12:42 - 23rd April 2013, by NEO Staff

Flash Legs Kung Fu Wonder Child Attack Of The Joyful Goddess

Ah, Kung Fu. One of Asian cinema's most internationally established genres. A filmic style which has created a distinct division across the movie-watching public; those that believe it to be nothing more than grown men jumping around, those that have never seen a movie, and those that have vast collections of unknown tales (generally on VHS). This month, 55th Chamber continues its mission to increase those collections.

Flash Legs chronicles one undercover cop's mission to find eight thieves, who break into a government official's house and steal a map that leads to a priceless treasure. Eager to pursue the bounty, the group bicker over what to do next. The leader of the group, Yang, explains they must wait at least three years, so as to avoid being trailed by the police. Unable to trust their leader entirely, the thieves agree so long as the map is divided between them. When one of the group is arrested years later, a piece of the map is found in his possession. Posing as a criminal, Officer Fong-Yi sets out to retrieve the rest of the map. It may sound like a tedious bore (one guy runs off and confronts each enemy one-at-a-time, in similar fashion to a scrolling video game) but the fights are both lavish and thrilling.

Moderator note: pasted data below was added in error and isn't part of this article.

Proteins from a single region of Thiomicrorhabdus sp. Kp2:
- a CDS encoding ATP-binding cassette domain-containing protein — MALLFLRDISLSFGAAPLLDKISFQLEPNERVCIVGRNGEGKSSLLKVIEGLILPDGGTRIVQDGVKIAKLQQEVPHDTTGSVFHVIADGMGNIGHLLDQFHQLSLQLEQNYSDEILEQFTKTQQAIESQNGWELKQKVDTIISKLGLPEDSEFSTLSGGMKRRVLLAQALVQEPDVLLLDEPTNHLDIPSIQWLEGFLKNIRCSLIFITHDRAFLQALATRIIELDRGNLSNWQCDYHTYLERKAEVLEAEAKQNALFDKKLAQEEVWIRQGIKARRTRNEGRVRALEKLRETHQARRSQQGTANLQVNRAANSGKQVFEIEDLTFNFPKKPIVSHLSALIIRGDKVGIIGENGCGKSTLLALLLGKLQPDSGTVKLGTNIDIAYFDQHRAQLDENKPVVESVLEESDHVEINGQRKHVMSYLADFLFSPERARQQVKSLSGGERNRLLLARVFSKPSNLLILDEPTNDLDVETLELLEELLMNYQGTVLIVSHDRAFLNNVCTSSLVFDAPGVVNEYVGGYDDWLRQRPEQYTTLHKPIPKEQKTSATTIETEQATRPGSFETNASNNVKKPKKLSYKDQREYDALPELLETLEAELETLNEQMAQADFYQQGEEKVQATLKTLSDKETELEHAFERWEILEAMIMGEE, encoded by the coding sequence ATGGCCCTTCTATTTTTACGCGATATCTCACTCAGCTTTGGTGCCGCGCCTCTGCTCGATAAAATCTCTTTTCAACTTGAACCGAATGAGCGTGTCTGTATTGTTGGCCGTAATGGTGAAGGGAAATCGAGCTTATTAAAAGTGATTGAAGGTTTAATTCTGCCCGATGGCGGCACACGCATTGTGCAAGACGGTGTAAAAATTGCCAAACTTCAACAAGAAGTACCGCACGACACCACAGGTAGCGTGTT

Kung Fu Wonder Child is the most recent of this month's releases. It's an effects-laden fantasy tale of adventure and vengeance. After a young maiden's sister and father are killed by an evil priest, she must team up with the Wonder Child and his grandfather to defeat an army of darkness. Sure, it's got a title theme similar to that of Saturday morning TV, and a hopping vampire zombie that sounds like Marlon Brando, but it's still a thrashing romp with everything we've come to expect from the genre.

Unfortunately Attack Of The Joyful Goddess is not only the most obscure of the three, it's also the weakest; detailing the story of an acting troupe's superstitions and their perfidious theatre manager. The camera work is especially bad, as is the soundtrack, which closely resembles a five-year-old banging pots and pans together. Cheesy dialogue is one thing, but when the accents slip from English to American to Russian to some weird Nute Gunray thing, it becomes too much. An all-round disappointment.

3/5 Flash Legs 3/5 Kung Fu Wonder Child 1/5 Attack Of The Joyful Goddess
SCORE: 0/5
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